CONCLUSIONS: These data, along with previous studies showing the deficiency of LOX in mice or inhibition of lysyl oxidases in turkeys and rats causes aortic dissections, support the conclusion that rare genetic variants in LOX predispose to thoracic aortic disease.


New ACTA2 Research from the John Ritter Research Program

Posted on Wednesday, March 18th, 2015, by with Comments Off

ACTA2 mutations are responsible for disease in approximately 20% of families with thoracic aortic aneurysms and dissections(TAAD).  Dr. Milewicz directs the John Ritter Research Program and her research group identified ACTA2 as a gene that causes TAAD in 2009. The Milewicz group has now published an analysis of clinical data collected from a large group of people (close to 300) who have ACTA2 mutations. This information is important  in medical management of patients with ACTA2 mutations. The publication can be accessed by clicking on the article “Aortic Disease Presentation and Outcome Associated with ACTA2 Mutations” available here.

Questions? Email us at info@johnritterresearchprogram.org


JRRP Investigator Publications: 2014

Posted on Thursday, December 18th, 2014, by with Comments Off

Your generosity helps us support families with aortic disease, identify new genes and pathways that cause this condition, and develop guidelines to improve the survival of patients. This year your support helped researchers from the John Ritter Research Program publish a total of 21 papers in peer reviewed journals, listed below. Thank you for your support.

1. MFAP5 Loss‐of‐Function Mutations Underscore the Involvement of Matrix Alteration in the Pathogenesis of Familial Thoracic Aortic Aneurysms and Dissections. Am J Hum Genet. 2014 Dec 4;95(6):736‐43.
2. Myh11(R247C/R247C) mutations increase thoracic aorta vulnerability to intramural damage despite a general biomechanical adaptivity. J Biomech. 2014 Nov 1. pii: S0021‐9290(14)00552‐1.
3. RNF213 rare variants in an ethnically diverse population with Moyamoya disease. Stroke. 2014 Nov;45(11):3200‐7.
4. Use of genetics for personalized management of heritable thoracic aortic disease: How do we get there? J Thorac Cardiovasc Surg.2014 Aug 5. pii: S0022‐5223(14)01043‐5.
5. A roadmap to investigate the genetic basis of bicuspid aortic valve and its complications: insights from the International BAVCon (Bicuspid Aortic Valve Consortium). J Am Coll Cardiol. 2014 Aug 26;64(8):832‐9.
6. Aortic dilatation with bicuspid aortic valve. N Engl J Med. 2014 Aug 14;371(7):683.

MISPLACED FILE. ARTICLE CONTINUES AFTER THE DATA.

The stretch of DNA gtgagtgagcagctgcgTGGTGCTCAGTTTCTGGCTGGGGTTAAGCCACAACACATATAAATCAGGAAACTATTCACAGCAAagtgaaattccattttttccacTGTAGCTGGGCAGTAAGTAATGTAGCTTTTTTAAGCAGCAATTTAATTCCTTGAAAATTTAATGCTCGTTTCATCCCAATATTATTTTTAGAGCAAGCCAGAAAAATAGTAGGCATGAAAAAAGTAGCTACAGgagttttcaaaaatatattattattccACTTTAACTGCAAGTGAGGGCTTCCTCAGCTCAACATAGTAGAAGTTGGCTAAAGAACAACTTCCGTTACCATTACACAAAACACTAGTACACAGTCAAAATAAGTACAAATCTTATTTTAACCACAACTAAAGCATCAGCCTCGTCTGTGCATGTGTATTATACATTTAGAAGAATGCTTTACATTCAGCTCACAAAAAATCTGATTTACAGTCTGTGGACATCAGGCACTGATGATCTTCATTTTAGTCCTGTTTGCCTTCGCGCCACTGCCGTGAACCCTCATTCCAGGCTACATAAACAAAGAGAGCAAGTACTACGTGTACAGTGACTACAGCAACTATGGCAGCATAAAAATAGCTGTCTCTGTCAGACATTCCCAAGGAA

7. Bicuspid aortic valve: identifying knowledge gaps and rising to the challenge from the International Bicuspid Aortic Valve Consortium (BAVCon). Circulation. 2014 Jun 24;129(25):2691‐704.
8. Essential Hypertension vs. Secondary Hypertension Among Children. Am J Hypertens. 2015 Jan;28(1):73‐80.
9. Cell biology. Dysfunctional mechanosensing in aneurysms. Science. 2014 May 2;344(6183):477‐9.
10. Clinical and biochemical profiles suggest fibromuscular dysplasia is a systemic disease with altered TGF‐β expression and connective tissue features. FASEB J. 2014 Aug;28(8):3313‐24.
11. Overexpression of smooth muscle myosin heavy chain leads to activation of the unfolded protein response and autophagic turnover of thick filament‐associated proteins in vascular smooth muscle cells. J Biol Chem. 2014 May 16;289(20):14075‐88.
12. Aortic Valve Operative Outcomes in Marfan Patients Study Group. Early and 1‐year outcomes of aortic root surgery in patients with Marfan syndrome: a prospective, multicenter, comparative study. J Thorac Cardiovasc Surg. 2014 Jun;147(6):1758‐66, 1767.e1‐4.
13. Molecular diagnosis in vascular Ehlers‐Danlos syndrome predicts pattern of arterial involvement and outcomes. J Vasc Surg. 2014 Jul;60(1):160‐9.
14. Vascular Ehlers‐Danlos syndrome: exploring the role of inflammation in arterial disease. Circ Cardiovasc Genet. 2014 Feb;7(1):5‐7.
15. Surgical treatment of bicuspid aortic valve disease: knowledge gaps and research perspectives. J Thorac Cardiovasc Surg. 2014 Jun;147(6):1749‐57, 1757.e1.
16. Abnormal muscle mechanosignaling triggers cardiomyopathy in mice with Marfan syndrome. J Clin Invest. 2014 Mar 3;124(3):1329‐39.